I flew home often to see my dying father last year. Once he was off chemo and radiation and had 4-6 months to live, I started to fly home every 8 weeks. It was all I could do given I had a job and was working on my master’s at the same time. I had to figure out how many times was good enough for me to fly home. Obviouslyl every weekend was not possible. I don’t regret it and I’m glad I got those visits with him. I got to time the fourth visit of 2012 so that I arrived just hours before he died. I got to be with him.
I guess I wouldn’t say make the move so you can pay for the wedding and have your 3 month vacation, but just so you can hve your life with your H and build a financial future.
Post # 5
@Cappugcino: It sounds like you want the financial security and all of the good things it could bring to you, and if it were me, I’d take it. Not to minimize your mom’s situation, but any person could die at any time, and although I know it is a bit different when you know that they are going to die, it does not mean that you should put your life (that will have to continue after their passing) on hold. Also, the good thing about having more money is that it should not be too big of an inconvenience to visit her often or at the drop of a hat if she should need you. When you can’t be there in person, you can Skype, email, talk on the phone, and use all of the other technological mediums to your advantage here. You two could have a standing time that you speak every day or so, and could play games online or on phone apps so that it feels more interactive. Maybe even introduce her to WB so that you two can discuss how to give advice on a situation. If she doesn’t know how to use these things, take time before you move to teach her (and make a note sheet for her).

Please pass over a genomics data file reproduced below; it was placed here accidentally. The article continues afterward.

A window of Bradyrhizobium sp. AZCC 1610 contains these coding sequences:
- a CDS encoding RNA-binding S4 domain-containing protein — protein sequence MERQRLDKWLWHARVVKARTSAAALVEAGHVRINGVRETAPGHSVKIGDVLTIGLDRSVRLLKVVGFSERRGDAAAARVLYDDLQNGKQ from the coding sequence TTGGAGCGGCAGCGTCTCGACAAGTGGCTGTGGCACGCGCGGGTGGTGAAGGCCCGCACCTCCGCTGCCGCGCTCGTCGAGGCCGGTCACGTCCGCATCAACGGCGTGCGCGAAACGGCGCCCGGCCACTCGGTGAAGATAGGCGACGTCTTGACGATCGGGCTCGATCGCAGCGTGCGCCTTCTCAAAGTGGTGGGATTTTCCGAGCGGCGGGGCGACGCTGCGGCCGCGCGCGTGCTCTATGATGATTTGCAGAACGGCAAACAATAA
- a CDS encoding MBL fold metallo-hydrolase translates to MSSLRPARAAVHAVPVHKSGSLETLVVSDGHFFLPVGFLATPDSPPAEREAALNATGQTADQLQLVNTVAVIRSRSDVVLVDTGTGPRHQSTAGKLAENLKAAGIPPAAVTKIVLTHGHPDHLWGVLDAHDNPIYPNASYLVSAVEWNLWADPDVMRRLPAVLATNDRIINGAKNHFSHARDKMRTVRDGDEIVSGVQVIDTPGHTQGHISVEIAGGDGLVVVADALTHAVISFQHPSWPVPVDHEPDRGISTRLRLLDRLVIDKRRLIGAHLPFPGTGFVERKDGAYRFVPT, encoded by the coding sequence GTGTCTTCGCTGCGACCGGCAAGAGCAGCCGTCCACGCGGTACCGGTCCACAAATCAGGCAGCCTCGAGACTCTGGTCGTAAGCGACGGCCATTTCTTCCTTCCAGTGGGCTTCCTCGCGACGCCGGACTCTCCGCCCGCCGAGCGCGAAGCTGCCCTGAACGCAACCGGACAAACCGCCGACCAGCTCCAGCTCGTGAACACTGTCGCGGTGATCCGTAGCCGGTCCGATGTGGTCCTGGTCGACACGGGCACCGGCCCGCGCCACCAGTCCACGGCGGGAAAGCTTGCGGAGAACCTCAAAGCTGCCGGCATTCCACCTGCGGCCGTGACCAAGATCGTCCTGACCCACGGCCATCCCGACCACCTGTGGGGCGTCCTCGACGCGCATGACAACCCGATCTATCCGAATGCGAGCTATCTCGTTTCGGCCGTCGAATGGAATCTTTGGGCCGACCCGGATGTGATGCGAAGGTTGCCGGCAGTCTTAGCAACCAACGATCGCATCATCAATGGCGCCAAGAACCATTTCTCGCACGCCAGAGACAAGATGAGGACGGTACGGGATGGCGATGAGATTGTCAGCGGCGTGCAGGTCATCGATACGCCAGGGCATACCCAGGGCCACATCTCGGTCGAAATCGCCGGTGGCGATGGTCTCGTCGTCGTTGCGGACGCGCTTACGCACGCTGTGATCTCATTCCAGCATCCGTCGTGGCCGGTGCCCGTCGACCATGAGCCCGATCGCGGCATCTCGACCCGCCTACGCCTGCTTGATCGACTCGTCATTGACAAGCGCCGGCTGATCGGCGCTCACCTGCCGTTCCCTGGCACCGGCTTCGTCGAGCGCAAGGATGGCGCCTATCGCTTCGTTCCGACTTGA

The point is, there are ways to continue to spend time and be close with one another, she doesn’t need your physical body to do this. I’m sure she would want the best for you, and if she struggles with it, just help her to remember that your leaving doesn’t change anything between you two. My mom had a very serious injury and would beg me to stay with her in the hospital (when her prognosis was still very rocky) while I needed to leave to go to college miles away, but once she got used to the idea that she didn’t need me physically to still have my support, she told me that it was the right decision to keep moving my life forward. I hope this helps… Just know that making your life better should not make hers or your relationship with her worse. We all have an expiration date, so try to make the most out of what you have, whatever that means for you specifically.